Feeding Toddlers: 8 Common Mistakes Parents Make

A picky eater or a toddler that won't eat at all can be frustrating for a parent. You may have read a stack of books or asked fellow parents what they have done, but feeding your child is not a one-size-fits-all process. Here's how to avoid feeding pitfalls and keep your child on track with lifelong healthy eating habits. By: Toby Amidor, MS, RD

Mistake #1: Force Feeding

If you think forcing your toddler to eat a food they don't want is a good idea, think again. You and your little one will end up upset and confused. This tactic will backfire as they will end up disliking both the food and mealtime.

Instead: Don't make a big fuss when the child refuses a food. The less of an issue you make of it now, the less of a fuss you will get the next time. Wait a little bit, and try again with a happy, positive attitude.

Mistake #2: Being a Short-Order Cook

Many parents fall into the trap of being a short-order cook to please a table of picky eaters. Concerns about starving their children, and stunting growth and development in the process drive the urge to cater to their every mealtime whim. But cooking on demand sends the wrong message.

Instead: Plan meals with at least one item you know the child enjoys. Kids are more likely to partake in the meal if they helped plan or prepare it. For example, if your child loves mac and cheese, but dislikes green vegetables, have fun making a dish of broccoli mac and cheese together.

Mistake #3: Insisting on Finishing Their Plates

Parents typically give larger portions than necessary or serve snacks (especially juice) too close to meal time.

Instead: Aim for 1 tablespoon per age of your child for each dish (about 2 or 3 dishes). So a 2-year-old child should receive 2 tablespoons each of carrots, rice, and meatloaf. Also, serve snacks about 1½ to 2 hours before mealtime. Instead of focusing on a clean plate, encourage eating until they're full.

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Mistake #4: Ignoring Food Preferences

Toddlers have many more taste buds than adults (we lose them as we age). Something that may not be spicy or salty to you may be too much for your child. The same goes for bitter-tasting foods like spinach and broccoli.

Instead: Be considerate when they tell you they don't like a food. Also, go light on big flavors when cooking for children.

Mistake #5: Giving Up Too Soon

Don't assume that if a child rejected a food once, that he or she will never like it again. It takes about 20 times of exposing the child to a food for them to accept it. Do not give up so easily or remove the food from the child's diet.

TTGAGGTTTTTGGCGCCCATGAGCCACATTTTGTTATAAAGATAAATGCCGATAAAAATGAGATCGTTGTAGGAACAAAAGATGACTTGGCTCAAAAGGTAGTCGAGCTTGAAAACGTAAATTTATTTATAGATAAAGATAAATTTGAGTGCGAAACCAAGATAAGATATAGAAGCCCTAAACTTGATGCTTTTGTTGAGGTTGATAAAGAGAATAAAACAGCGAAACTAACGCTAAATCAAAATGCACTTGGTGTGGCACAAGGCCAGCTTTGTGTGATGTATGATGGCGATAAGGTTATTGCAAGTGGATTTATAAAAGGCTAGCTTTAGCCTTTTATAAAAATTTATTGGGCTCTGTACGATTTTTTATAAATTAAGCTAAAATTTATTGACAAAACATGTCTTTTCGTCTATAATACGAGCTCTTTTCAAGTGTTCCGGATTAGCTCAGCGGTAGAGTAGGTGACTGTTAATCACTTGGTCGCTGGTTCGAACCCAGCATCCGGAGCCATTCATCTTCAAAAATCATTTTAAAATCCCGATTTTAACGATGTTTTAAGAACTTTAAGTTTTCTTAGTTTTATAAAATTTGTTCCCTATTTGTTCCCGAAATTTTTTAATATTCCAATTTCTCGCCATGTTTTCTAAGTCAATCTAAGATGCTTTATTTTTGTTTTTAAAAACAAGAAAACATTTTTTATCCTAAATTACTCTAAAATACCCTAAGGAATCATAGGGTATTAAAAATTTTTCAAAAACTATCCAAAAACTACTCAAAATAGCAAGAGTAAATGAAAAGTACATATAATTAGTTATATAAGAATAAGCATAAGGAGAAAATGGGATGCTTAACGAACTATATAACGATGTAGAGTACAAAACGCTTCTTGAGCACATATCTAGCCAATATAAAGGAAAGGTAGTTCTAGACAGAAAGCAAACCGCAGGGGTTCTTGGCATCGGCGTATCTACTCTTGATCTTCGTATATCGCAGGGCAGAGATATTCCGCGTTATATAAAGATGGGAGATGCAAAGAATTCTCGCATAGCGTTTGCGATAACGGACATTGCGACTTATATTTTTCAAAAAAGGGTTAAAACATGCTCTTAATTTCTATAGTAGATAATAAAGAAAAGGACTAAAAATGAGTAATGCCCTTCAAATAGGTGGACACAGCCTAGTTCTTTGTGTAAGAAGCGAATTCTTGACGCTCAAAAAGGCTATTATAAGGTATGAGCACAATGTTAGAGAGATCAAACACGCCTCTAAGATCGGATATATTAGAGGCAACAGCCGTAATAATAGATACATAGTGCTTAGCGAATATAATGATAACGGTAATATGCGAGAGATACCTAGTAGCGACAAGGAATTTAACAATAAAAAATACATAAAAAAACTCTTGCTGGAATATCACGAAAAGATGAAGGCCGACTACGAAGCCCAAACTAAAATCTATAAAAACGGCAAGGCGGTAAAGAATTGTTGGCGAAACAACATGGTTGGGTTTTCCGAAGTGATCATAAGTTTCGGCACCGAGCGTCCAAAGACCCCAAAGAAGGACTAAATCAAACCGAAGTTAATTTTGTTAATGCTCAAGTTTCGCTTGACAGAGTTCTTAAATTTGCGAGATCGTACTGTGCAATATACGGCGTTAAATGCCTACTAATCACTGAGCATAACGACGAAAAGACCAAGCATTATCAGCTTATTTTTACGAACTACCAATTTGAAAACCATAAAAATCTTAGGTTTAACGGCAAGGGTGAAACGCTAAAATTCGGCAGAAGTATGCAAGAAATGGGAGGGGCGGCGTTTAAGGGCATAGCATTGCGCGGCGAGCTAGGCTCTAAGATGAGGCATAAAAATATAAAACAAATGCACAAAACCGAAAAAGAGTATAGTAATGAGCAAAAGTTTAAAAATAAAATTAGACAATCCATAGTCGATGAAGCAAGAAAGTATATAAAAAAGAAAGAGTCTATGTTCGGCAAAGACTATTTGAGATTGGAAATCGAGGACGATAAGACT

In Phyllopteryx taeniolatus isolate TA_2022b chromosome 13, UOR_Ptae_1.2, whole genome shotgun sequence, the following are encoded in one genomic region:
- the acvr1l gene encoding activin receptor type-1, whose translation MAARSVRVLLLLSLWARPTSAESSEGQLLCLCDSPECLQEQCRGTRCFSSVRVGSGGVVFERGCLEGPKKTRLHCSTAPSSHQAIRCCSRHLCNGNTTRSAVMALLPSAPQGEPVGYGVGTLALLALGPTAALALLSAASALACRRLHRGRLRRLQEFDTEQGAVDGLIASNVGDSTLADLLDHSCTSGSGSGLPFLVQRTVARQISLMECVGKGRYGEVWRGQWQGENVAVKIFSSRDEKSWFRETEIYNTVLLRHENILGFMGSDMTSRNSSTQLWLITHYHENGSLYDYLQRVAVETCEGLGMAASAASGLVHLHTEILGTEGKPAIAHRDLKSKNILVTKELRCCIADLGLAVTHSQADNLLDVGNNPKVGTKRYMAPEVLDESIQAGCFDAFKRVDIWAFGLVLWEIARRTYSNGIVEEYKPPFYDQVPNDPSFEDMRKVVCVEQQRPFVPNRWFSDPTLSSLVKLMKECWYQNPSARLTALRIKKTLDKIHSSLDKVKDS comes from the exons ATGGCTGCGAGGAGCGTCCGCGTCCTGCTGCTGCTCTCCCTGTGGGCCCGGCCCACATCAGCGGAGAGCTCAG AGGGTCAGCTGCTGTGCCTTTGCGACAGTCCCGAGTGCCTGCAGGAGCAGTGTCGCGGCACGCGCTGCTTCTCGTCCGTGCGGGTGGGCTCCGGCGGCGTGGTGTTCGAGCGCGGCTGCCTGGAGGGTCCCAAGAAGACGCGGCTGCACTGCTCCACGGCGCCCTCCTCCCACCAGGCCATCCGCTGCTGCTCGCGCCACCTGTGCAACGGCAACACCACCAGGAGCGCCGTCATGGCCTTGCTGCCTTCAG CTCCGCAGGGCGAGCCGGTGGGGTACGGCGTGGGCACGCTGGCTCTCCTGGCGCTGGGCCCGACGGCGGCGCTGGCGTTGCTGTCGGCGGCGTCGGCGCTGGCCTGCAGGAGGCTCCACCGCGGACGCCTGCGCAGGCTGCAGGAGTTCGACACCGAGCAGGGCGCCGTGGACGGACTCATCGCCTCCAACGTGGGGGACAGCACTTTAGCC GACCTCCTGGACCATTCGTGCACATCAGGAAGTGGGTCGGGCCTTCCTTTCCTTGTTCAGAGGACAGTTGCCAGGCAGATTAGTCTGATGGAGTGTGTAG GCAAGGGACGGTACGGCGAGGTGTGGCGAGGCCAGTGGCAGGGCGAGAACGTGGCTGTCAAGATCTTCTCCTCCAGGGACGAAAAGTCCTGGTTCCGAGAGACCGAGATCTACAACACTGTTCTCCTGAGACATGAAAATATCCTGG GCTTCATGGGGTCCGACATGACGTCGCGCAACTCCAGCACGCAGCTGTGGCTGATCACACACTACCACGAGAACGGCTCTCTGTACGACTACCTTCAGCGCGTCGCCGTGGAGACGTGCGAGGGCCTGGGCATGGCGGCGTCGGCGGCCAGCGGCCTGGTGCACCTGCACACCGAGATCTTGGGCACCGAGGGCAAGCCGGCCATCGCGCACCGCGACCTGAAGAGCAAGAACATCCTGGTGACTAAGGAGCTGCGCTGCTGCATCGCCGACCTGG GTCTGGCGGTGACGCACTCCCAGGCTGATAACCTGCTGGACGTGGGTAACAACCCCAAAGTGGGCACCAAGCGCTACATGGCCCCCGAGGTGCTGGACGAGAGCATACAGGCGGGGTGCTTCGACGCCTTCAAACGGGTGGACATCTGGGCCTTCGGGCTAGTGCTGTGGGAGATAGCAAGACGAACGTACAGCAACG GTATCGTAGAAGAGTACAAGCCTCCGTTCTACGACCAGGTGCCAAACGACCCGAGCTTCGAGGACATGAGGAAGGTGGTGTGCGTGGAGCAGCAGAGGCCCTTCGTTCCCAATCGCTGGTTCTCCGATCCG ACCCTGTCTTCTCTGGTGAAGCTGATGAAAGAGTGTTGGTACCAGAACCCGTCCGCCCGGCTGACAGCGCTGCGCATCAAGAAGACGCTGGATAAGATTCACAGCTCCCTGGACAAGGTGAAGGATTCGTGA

Instead: Present the food often and allow the toddler to play with it. This includes touching the food and allowing the child to put it in their mouth and spit it out. Over time they will accept it.

Mistake #6: Feeding Inappropriate Snacks

Snacks should contain nourishment needed for proper growth and development. Serving cookies and candy bars regularly will get them used to eating high-fat and high-calorie foods.

Instead: Plan balanced snacks that include fruit, veggies, protein, whole grains, or dairy products.

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Mistake #7: Using Food as a Reward

This technique typically rewards the kids by using high-fat, sugary foods. It may seem like the easy way out now, but it's sending the tot down the wrong path of not-so-healthy eating habits. Also, using sweets as a reward gives the child the idea that sweet food is desirable, where as other healthier food is not.

Instead: Reward your child for good behavior (not for eating their veggies) with non-food items like a trip to the park, a bubble bath, or extra play time.

Mistake #8: Not Regulating Sugary Fluids

It is recommended that toddlers drink a maximum of a ½ cup of 100% juice per day. Any more than that only adds sugar and may result in your child not being hungry for his or her scheduled meals.

Instead: Get them used to water early on. Or consider mixing ½ water ½ juice instead of all juice to space it out.

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